Although there are many emotions involved in a divorce, legally speaking, sometimes a divorce is no more than a math problem. Property division is one of the main aspects of a divorce.
Property division in a Maryland divorce involves splitting your marital assets and debts in a fair and equitable manner. You may worry about splitting assets such as your retirement accounts, especially if you have worked for many years and have built up a high retirement account balance.
Retirement accounts and taxes
Dividing retirement accounts in a divorce is different than dividing other assets because you must consider potential tax implications. You probably know that you are taxed on withdrawals from your retirement accounts.
If your spouse is receiving a portion of your retirement accounts as part of your divorce, you could be subject to these tax penalties. Keep this in mind during the property division process to make sure you are getting a fair deal.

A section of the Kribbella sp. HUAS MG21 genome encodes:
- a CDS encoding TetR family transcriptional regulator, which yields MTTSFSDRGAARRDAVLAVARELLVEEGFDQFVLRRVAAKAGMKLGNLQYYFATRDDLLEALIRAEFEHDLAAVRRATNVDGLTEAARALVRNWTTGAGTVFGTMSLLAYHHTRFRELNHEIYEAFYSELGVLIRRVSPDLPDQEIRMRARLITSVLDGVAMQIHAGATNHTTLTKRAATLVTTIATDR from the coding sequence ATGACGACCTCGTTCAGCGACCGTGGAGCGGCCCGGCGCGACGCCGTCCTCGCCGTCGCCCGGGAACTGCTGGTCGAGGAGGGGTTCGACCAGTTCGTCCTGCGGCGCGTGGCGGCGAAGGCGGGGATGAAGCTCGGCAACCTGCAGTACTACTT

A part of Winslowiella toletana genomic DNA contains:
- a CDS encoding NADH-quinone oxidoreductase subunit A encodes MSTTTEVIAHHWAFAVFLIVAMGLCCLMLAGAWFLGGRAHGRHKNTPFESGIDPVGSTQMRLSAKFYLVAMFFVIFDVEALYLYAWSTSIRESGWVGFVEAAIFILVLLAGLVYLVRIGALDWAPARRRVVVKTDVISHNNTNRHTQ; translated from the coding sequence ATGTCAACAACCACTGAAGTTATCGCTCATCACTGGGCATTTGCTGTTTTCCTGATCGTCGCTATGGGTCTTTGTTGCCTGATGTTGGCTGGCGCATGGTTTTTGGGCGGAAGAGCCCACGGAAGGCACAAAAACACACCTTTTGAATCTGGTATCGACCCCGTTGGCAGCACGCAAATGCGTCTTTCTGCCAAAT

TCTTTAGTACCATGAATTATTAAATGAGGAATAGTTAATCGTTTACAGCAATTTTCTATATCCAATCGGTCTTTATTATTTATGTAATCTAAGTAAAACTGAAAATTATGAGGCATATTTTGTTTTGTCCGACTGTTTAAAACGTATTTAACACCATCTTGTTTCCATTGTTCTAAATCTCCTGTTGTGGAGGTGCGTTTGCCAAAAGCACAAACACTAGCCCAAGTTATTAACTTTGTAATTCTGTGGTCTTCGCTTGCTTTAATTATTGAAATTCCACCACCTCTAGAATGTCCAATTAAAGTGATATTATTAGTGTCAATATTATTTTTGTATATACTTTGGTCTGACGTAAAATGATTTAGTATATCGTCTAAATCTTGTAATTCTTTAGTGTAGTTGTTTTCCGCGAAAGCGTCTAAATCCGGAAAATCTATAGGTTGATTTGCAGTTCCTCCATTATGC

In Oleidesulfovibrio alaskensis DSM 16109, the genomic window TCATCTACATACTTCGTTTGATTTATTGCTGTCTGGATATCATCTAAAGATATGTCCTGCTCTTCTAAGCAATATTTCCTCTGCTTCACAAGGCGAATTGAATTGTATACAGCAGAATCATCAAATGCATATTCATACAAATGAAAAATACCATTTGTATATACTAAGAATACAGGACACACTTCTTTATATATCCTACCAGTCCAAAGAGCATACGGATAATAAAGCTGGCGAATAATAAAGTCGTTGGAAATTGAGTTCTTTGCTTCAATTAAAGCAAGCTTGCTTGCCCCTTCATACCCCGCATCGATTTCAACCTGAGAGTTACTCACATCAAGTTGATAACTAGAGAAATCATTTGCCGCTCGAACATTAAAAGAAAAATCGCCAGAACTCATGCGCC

Qualified domestic relations orders
A common way to avoid these tax implications is to split the retirement accounts using a qualified domestic relations order (“QDRO”). This is a document specifically designed to handle retirement account distributions in a divorce.Preparing a QDRO is often based on specific requirements from your retirement account administrator. It is important that you learn these requirements and ensure your QDRO is properly prepared to avoid any penalties.
Withdrawing or transferring
Your spouse can choose to receive their portion of your retirement account as a lump sum withdrawal or have it transferred into their own retirement account. If you complete the transaction with a QDRO you typically should not face any tax penalties, but your spouse might be subject to state or federal tax for receiving the distribution.
This is a simple breakdown of how retirement accounts are treated in a divorce. There may be additional requirements or considerations based on the type of retirement account and the factors a court uses when dividing marital property.